Again, consider the real-world questions being posed in each classroom. Are you wondering where the teachers might begin?While the materials would change according to topic and grade level, both teachers would need to provide instruction that supports and also models how to investigate, continually question, evaluate, and eventually report information.

To understand this process more fully, let’s consider how Marcel and his eighth grade class might be supported in approaching the question, “How does resonance created by wind affect a bridge?” Of course, to begin Marcel would need to garner a significant amount of background knowledge and language.

Background Knowledge: It All Begins with Talking and Observing

In order to support both academic and scientific language development, Ms. Saunders began her instruction by inviting students in triads to conduct a gallery walk where they viewed a series of photos illustrating structural failure. Each configuration included one proficient English speaker while the other two had been indentified as having levels of English language proficiency ranging between 1 (beginning) and 5 (advanced) as measured by the California English Language Development Test (CELDT).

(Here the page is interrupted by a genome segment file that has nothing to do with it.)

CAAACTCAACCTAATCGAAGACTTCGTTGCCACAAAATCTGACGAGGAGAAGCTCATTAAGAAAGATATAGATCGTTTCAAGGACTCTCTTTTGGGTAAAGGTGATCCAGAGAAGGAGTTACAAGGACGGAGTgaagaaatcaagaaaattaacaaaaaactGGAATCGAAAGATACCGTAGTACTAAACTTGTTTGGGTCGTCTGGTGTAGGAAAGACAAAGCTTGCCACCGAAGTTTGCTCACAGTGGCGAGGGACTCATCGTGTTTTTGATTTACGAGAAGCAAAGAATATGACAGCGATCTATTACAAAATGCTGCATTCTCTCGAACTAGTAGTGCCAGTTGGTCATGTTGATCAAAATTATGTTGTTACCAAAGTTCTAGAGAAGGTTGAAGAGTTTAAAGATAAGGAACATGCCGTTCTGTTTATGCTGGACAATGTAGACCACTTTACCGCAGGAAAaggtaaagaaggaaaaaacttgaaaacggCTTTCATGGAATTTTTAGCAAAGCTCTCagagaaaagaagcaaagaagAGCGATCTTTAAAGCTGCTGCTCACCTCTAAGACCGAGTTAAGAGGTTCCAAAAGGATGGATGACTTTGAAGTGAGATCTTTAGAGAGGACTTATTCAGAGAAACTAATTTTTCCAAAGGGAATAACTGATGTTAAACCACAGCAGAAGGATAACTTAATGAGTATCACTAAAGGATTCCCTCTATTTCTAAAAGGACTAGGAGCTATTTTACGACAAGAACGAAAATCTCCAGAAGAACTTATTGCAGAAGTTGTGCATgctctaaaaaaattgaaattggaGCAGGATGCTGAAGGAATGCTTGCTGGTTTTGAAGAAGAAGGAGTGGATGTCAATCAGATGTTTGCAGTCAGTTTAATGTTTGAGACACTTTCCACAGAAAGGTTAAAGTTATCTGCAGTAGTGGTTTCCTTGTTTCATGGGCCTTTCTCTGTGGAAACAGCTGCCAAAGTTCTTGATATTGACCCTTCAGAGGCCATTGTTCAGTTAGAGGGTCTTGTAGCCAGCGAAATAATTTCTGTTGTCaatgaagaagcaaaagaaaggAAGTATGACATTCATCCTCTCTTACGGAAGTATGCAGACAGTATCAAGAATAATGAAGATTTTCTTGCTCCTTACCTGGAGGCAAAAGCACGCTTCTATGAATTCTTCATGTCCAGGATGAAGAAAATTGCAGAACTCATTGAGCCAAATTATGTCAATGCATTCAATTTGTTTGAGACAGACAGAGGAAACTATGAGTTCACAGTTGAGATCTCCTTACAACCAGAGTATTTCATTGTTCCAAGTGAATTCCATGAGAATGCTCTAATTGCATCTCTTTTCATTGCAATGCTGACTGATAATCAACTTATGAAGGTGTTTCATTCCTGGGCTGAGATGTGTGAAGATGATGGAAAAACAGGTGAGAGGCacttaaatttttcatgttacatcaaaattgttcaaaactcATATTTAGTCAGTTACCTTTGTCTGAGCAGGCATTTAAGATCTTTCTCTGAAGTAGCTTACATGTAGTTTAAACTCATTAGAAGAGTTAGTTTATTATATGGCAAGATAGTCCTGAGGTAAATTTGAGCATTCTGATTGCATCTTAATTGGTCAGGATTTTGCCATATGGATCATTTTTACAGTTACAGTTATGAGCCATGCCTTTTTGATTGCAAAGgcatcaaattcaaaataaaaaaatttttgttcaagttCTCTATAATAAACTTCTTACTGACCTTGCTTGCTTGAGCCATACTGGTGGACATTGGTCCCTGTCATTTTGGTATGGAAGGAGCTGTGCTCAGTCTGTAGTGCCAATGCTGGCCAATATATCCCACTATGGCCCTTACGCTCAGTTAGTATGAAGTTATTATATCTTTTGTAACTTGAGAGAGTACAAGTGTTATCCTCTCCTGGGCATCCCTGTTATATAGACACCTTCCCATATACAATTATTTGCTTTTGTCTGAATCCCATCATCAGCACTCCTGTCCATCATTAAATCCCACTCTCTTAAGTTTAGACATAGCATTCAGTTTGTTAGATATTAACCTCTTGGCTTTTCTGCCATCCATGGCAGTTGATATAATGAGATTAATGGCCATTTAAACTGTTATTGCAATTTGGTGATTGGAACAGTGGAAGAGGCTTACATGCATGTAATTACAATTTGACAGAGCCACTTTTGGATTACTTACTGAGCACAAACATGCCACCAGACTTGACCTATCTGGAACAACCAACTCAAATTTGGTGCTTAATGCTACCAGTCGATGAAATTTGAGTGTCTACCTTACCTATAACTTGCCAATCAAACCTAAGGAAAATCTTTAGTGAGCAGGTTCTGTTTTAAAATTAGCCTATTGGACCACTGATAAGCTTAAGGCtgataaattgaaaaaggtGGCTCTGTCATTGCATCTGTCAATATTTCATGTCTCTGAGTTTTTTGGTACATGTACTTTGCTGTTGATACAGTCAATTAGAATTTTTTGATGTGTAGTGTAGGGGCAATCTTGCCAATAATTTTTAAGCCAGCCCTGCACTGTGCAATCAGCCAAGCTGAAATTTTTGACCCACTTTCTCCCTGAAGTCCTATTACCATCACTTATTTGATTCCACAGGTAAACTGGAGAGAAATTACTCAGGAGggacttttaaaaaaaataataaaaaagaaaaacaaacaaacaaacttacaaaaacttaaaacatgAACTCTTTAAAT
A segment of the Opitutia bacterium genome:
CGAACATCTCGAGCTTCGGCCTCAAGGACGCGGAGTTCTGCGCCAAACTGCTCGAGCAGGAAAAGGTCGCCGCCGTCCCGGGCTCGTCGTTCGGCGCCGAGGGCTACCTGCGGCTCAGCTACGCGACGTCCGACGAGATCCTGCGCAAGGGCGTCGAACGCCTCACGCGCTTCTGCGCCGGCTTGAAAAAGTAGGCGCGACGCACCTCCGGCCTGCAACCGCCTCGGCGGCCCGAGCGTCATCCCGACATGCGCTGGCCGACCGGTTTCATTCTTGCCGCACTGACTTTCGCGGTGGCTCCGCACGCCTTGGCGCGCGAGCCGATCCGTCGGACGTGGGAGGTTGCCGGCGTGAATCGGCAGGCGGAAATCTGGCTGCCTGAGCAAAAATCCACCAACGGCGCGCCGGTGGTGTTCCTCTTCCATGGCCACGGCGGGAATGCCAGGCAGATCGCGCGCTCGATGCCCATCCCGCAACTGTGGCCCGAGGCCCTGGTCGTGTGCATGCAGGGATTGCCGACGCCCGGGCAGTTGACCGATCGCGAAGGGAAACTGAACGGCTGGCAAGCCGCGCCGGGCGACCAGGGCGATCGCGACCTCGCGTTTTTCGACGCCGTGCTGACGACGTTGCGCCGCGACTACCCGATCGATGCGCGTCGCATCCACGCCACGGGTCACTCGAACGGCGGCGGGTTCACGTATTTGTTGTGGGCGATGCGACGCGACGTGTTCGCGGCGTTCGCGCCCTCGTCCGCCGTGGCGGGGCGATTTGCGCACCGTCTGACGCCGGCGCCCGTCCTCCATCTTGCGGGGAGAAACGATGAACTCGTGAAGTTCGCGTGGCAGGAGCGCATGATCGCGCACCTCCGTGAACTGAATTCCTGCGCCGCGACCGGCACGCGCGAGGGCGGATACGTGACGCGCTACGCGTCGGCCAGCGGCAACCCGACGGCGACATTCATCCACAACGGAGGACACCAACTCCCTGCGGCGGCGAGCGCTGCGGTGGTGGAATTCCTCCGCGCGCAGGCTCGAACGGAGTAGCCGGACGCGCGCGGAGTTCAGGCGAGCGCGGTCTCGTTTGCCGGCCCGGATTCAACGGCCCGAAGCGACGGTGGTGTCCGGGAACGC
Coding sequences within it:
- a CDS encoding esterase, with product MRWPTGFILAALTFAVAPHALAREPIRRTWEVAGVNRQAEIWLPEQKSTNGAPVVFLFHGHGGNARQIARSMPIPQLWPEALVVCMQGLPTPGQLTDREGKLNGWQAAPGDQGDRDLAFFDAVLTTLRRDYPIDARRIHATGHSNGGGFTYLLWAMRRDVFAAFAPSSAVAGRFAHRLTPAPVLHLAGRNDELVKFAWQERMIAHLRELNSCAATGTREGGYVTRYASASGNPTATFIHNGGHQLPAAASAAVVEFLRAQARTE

Using the suggestions and lessons shared by Jacobson, Johnson, and Lapp (2011), Ms. Saunders designed instruction to accommodate learning for students who were proficient language learners as well as those exhibiting beginning and intermediate levels of English proficiency while sharing a common experience. In this instance, the photos they were investigating included collapsed bridges, buildings with foundations torn away, leaning structures, and fallen balconies. Many of her photos came from these websites:

Link to Photos

http://science.howstuffworks.com/engineering/structural

http://www.sciencefriday.com/blog/2008/05/quakes-collapsed-buildings-forensic-photos/

Next to each photo she had posted language frames (Figure 1) to help students get their scientific conversations started and developed. These frames had been previously shared and practiced orally and in writing, and were also listed on a classroom chart titled, “Let’s Talk about Science.”